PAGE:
My sermon’s references to Jesus’ “alternative, subversive wisdom” were drawn from New Testament scholar Marcus Borg’s insightful book, Meeting Jesus Again for the First Time: The Historical Jesus and the Heart of Contemporary Faith. Two months earlier I had included these same references in a commentary about the election of Pope Benedict XVI, published in the Minneapolis Star Tribune.
Matthew 13: 24-30
Jesus spun out another parable for them:
The Reign of God is like someone who sowed good seeds in his field. And while everyone was asleep, his enemy came and scattered weed seed around in his wheat and stole away.
And when the crop sprouted and produced heads, then the weeds also appeared. The owner’s servants came and asked him, “Master, didn’t you sow good seed in your field? Then why are there weeds everywhere?
He replied to them, “Some enemy has done this.”
The servants said to him, “Do you want us then to go and pull the weeds?”
He replied, “No, otherwise you’ll root out the wheat at the same time as you pull the weeds. Let them grow up together until the harvest, and at harvest time I’ll say to the harvesters, ‘Gather the weeds first and bind them in bundles to burn, but gather the wheat into my granary.’”
By Michael Bayly
The parable we heard in today’s gospel reading is referred to by some as “the sabotage of weeds.” It’s a fascinating parable – primarily because like so much of what Jesus said, it can be read on a number of levels.
Because it’s found in both Matthew’s gospel and the Gnostic gospel of Thomas, it’s a parable that’s believed to have been circulated orally in the period before any of the gospel accounts were written.
New Testament scholars suggest that the parable of the sabotage of weeds reflects the concerns not so much of the historical Jesus, but of a fledging Christian community alive with the Spirit of the Risen Christ; a community trying to define itself over and against a world of life-denying attitudes and actions – a world of greed, intolerance, and violence; a world not unlike our own.
I must admit that at first I was reluctant to take on this particular gospel reading. At first glance, it seems unduly negative – obsessed with final judgment and damnation. That’s because it reflects the apocalyptic, end-time focused perspective of the early church – one that experienced frequent persecution and anticipated the return of Jesus at any day.
Yet Jesus in his lifetime operated from and expressed a different perspective. Rather than the Reign of God being something in the far-off future, something to look forward to after a period of persecution, Jesus lived and taught that the Reign of God is here and now.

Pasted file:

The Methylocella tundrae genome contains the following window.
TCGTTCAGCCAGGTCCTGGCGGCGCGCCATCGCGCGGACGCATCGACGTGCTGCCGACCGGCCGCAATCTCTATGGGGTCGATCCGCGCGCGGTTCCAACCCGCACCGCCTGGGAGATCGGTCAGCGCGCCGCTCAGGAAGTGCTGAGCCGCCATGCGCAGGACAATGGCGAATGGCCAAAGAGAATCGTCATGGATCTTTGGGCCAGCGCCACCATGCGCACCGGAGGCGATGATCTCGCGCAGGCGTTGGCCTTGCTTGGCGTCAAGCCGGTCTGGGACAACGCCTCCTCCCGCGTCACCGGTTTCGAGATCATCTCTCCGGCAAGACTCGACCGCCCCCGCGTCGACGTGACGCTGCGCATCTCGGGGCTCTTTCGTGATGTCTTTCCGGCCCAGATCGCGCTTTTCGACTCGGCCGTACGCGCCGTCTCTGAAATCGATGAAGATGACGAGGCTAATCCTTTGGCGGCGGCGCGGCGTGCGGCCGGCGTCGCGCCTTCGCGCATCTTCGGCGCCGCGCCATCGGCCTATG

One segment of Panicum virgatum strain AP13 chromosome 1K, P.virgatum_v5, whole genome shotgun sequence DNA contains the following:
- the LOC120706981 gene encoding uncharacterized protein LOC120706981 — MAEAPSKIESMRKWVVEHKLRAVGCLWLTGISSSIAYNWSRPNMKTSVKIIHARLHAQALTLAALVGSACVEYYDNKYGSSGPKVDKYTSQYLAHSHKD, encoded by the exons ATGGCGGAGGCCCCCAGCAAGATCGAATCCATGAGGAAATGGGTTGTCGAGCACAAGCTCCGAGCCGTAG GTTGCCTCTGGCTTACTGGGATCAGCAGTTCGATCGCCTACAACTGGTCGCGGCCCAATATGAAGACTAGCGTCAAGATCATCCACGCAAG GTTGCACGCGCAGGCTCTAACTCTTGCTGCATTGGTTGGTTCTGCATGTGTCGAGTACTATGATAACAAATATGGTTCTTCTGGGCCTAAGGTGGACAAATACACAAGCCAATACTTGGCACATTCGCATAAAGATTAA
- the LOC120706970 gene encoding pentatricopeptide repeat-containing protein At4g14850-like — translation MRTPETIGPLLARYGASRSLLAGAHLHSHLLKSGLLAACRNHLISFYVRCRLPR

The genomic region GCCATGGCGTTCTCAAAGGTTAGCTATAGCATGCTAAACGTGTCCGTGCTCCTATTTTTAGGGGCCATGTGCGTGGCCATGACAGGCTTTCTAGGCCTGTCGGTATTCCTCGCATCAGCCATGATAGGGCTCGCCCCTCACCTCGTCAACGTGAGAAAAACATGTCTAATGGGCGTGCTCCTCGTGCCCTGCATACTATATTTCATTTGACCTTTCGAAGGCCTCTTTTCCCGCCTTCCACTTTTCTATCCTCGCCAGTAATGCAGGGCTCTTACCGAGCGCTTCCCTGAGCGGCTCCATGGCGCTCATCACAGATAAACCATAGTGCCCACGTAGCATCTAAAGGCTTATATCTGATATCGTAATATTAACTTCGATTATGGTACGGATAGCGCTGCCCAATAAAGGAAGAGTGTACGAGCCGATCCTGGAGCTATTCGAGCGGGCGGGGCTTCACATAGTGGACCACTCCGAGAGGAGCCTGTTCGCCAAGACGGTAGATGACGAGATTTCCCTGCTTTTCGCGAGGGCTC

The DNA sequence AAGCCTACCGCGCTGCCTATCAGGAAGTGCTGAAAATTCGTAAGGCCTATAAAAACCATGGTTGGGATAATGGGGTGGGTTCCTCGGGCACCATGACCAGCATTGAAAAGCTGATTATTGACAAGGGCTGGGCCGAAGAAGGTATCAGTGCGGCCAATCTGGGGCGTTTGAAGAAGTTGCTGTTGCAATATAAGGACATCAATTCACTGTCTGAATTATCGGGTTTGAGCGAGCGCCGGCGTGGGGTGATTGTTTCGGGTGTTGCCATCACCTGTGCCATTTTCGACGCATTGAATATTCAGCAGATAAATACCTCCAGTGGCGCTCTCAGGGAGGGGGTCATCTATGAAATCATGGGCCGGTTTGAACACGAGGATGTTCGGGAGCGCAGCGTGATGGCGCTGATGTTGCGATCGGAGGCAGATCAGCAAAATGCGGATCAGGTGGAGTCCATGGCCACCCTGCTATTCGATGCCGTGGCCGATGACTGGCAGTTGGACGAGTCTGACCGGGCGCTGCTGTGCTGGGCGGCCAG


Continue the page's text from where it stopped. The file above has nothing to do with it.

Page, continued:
“Split a piece of wood; I am there. Lift up the stone, and you will find me” (Thomas 77:2-3), says Jesus in the Gospel of Thomas. Elsewhere in this gospel, Jesus tells us that, “The Reign of God is inside you and outside you” (Thomas 3:3).
Elements of the Gospel of St. Thomas – along with elements of the other more well-known and accepted gospels – reflect and focus upon gnosis. By gnosis, we mean knowledge that is intuitive and divinely-inspired. Such knowledge includes self-knowledge, yet this “self” is not to be confused with the human ego – that part of ourselves that needs to be in total control and fears change and transformation. No, the self that Jesus speaks about is the true Self – that part of us hidden deep within and which is already one with God; that part of us that yearns to grow and become fully conscious to our intellect and fully embodied in our actions and relationships.
The sayings of Jesus found in the Gospel of St. Thomas and elsewhere that reflect an understanding and respect for gnosis, also distinguish between two types of wisdom – conventional wisdom and an alternative, subversive wisdom.
Conventional wisdom emphasizes rewards and punishments. It is fixated on hierarchy, literalism, and absolute answers for everything. Conventional wisdom fears ambiguity and is highly suspicious of those who are attuned to the presence of God within.
These characteristics of conventionality can all too easily be propped up as idols, which is why Jesus, when condemning the Pharisees of his day as “whitened sepulchers,” identified the way of conventional wisdom as the broad path to spiritual death.
Jesus, through his life and teaching, invites us to embrace and embody an alternative, life-giving wisdom – one grounded in an experience of God as abundant, surprising, gracious, and compassionate; an experience that cannot be separated from the self-knowledge of gnosis. Such qualities of alternative wisdom lead to understanding religion not as unquestioning obedience, but as trustful openness to God who is very much present here and now throughout the vast arena of human life and relationships.